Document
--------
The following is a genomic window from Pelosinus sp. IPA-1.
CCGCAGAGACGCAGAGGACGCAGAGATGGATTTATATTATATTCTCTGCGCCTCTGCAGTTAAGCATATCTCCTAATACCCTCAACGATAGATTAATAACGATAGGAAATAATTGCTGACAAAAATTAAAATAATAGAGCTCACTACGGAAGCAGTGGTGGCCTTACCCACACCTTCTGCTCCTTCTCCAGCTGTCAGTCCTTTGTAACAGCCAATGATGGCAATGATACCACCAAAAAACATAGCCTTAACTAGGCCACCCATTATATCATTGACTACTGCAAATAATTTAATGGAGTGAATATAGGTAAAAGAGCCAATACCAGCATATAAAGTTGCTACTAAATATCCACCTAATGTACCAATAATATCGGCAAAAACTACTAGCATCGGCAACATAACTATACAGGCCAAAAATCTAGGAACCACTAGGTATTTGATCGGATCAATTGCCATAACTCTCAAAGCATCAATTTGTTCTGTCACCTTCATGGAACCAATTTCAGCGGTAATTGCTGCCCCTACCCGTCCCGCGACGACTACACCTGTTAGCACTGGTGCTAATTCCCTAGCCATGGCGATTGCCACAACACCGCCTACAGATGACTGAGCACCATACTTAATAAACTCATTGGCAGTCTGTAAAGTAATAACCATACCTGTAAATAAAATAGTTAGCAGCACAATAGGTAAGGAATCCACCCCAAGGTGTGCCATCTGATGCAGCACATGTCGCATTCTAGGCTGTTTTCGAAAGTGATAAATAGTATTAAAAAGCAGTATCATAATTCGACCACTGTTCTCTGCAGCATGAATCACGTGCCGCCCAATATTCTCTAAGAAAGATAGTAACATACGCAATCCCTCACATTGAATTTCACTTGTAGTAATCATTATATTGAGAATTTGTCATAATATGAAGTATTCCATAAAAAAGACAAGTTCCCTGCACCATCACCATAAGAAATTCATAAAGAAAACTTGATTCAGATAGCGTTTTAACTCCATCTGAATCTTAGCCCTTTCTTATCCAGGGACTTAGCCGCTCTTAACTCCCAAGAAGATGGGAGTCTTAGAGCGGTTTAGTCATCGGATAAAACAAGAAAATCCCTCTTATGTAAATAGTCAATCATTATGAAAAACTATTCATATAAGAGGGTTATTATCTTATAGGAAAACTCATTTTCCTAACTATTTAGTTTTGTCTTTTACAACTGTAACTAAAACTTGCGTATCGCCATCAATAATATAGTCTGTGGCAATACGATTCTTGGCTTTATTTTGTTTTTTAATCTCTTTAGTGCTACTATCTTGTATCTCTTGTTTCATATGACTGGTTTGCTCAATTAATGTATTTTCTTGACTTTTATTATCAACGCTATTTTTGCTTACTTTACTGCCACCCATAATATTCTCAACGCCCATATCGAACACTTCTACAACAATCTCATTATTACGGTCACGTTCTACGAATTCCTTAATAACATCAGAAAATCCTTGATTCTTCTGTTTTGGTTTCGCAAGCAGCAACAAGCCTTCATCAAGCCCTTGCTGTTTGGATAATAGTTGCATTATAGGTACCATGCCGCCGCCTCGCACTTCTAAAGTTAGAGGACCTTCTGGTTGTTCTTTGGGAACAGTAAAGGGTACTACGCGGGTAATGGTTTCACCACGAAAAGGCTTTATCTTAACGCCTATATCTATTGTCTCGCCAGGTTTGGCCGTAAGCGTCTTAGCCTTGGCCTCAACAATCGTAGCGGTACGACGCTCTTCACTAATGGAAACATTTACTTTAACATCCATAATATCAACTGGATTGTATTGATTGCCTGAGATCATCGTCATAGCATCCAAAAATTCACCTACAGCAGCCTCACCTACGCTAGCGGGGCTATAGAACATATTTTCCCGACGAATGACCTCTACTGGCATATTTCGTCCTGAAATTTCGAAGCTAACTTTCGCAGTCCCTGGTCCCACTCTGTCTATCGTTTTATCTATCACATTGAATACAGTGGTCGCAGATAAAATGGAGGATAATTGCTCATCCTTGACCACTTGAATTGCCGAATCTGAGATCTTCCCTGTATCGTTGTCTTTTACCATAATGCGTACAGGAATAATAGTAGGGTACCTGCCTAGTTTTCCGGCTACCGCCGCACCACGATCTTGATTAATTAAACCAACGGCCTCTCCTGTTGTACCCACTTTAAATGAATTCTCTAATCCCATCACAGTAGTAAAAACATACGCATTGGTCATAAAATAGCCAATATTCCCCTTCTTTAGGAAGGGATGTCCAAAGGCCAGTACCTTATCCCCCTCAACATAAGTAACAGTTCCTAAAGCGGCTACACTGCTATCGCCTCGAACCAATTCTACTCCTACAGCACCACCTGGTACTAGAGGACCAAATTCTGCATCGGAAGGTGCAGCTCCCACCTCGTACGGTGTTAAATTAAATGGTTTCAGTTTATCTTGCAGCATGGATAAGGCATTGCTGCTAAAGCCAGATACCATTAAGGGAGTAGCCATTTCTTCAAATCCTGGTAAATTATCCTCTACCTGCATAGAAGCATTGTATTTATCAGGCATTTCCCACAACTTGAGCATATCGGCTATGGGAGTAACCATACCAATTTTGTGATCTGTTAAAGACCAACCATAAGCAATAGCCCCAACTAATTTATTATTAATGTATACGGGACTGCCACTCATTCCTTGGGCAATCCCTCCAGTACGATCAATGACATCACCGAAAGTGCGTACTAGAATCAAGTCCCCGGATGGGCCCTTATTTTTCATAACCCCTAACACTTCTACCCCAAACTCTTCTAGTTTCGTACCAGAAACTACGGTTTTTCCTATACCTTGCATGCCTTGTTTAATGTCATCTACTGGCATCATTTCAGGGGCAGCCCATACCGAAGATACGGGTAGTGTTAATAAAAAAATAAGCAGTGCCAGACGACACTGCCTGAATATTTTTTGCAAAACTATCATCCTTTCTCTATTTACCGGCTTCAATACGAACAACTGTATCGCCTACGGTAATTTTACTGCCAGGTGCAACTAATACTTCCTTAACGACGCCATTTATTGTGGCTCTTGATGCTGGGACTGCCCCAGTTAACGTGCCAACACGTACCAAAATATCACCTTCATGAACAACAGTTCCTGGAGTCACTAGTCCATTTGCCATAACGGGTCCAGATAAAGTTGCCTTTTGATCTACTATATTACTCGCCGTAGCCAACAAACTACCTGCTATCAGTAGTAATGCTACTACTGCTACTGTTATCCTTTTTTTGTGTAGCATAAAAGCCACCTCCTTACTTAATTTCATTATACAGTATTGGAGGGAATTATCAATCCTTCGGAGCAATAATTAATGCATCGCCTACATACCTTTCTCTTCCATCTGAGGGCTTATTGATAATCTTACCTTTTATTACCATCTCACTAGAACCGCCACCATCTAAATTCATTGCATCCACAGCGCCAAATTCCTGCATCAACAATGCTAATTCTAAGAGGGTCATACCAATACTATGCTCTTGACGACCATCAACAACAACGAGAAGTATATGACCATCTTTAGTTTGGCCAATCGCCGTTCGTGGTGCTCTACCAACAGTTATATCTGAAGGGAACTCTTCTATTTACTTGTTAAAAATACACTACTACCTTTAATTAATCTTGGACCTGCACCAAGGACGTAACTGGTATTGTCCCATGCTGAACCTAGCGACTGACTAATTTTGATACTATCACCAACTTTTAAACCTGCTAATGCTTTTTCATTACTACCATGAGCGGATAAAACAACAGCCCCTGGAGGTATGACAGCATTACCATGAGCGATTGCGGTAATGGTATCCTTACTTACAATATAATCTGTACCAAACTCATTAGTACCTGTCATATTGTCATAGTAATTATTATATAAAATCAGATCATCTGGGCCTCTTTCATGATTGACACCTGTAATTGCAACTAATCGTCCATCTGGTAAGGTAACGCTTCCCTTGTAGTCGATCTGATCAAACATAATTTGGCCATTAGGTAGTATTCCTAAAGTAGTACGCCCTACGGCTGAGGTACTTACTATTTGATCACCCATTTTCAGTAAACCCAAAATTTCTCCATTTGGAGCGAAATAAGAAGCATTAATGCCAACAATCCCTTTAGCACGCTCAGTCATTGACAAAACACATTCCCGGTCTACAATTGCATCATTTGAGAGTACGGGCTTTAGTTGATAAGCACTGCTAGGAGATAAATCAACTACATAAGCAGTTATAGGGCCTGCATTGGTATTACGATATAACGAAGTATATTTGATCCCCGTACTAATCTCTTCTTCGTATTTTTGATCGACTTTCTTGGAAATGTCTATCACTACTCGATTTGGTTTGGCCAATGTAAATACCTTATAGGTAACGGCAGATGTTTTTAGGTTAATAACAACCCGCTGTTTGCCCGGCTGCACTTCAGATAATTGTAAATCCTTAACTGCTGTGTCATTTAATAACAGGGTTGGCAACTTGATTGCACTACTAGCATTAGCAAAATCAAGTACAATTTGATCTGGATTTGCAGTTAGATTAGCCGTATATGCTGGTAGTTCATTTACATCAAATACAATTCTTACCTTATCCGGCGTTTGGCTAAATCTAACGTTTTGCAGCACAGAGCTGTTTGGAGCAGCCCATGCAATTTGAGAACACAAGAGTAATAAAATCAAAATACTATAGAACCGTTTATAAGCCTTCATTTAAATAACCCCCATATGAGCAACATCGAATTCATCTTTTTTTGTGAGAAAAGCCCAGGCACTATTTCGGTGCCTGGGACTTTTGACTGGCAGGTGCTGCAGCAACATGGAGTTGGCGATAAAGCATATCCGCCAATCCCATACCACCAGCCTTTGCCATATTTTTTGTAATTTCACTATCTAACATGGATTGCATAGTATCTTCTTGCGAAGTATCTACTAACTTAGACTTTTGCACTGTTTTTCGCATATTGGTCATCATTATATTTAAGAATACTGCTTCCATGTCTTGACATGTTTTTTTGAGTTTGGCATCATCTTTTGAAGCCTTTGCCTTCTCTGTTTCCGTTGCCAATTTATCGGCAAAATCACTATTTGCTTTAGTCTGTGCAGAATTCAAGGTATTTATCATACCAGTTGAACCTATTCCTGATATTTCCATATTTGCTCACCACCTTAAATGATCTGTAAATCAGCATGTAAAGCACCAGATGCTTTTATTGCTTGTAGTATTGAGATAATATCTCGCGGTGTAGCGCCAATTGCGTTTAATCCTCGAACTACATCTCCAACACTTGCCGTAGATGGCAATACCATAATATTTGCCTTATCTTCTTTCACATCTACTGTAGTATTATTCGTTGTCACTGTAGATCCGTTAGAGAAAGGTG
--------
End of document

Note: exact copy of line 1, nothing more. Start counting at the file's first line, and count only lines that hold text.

The following is a genomic window from Pelosinus sp. IPA-1.